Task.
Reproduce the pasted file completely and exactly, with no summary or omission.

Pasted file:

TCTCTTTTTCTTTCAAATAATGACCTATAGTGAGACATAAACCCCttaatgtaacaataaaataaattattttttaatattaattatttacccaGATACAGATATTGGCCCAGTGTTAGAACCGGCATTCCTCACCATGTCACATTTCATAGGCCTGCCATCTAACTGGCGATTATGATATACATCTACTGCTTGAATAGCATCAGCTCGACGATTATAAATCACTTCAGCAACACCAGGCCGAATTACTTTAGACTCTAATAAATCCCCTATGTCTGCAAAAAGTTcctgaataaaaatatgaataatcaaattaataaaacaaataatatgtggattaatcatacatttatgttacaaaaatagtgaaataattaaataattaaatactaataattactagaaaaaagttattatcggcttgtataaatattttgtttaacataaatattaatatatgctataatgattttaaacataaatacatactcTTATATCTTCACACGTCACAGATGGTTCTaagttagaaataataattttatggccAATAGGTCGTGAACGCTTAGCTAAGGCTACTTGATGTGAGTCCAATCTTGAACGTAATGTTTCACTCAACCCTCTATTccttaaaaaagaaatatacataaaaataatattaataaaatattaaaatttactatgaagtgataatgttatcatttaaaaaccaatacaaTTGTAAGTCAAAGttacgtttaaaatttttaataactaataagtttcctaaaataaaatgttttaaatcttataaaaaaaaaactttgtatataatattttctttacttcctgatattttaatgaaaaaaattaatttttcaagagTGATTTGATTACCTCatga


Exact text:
TCTCTTTTTCTTTCAAATAATGACCTATAGTGAGACATAAACCCCttaatgtaacaataaaataaattattttttaatattaattatttacccaGATACAGATATTGGCCCAGTGTTAGAACCGGCATTCCTCACCATGTCACATTTCATAGGCCTGCCATCTAACTGGCGATTATGATATACATCTACTGCTTGAATAGCATCAGCTCGACGATTATAAATCACTTCAGCAACACCAGGCCGAATTACTTTAGACTCTAATAAATCCCCTATGTCTGCAAAAAGTTcctgaataaaaatatgaataatcaaattaataaaacaaataatatgtggattaatcatacatttatgttacaaaaatagtgaaataattaaataattaaatactaataattactagaaaaaagttattatcggcttgtataaatattttgtttaacataaatattaatatatgctataatgattttaaacataaatacatactcTTATATCTTCACACGTCACAGATGGTTCTaagttagaaataataattttatggccAATAGGTCGTGAACGCTTAGCTAAGGCTACTTGATGTGAGTCCAATCTTGAACGTAATGTTTCACTCAACCCTCTATTccttaaaaaagaaatatacataaaaataatattaataaaatattaaaatttactatgaagtgataatgttatcatttaaaaaccaatacaaTTGTAAGTCAAAGttacgtttaaaatttttaataactaataagtttcctaaaataaaatgttttaaatcttataaaaaaaaaactttgtatataatattttctttacttcctgatattttaatgaaaaaaattaatttttcaagagTGATTTGATTACCTCatga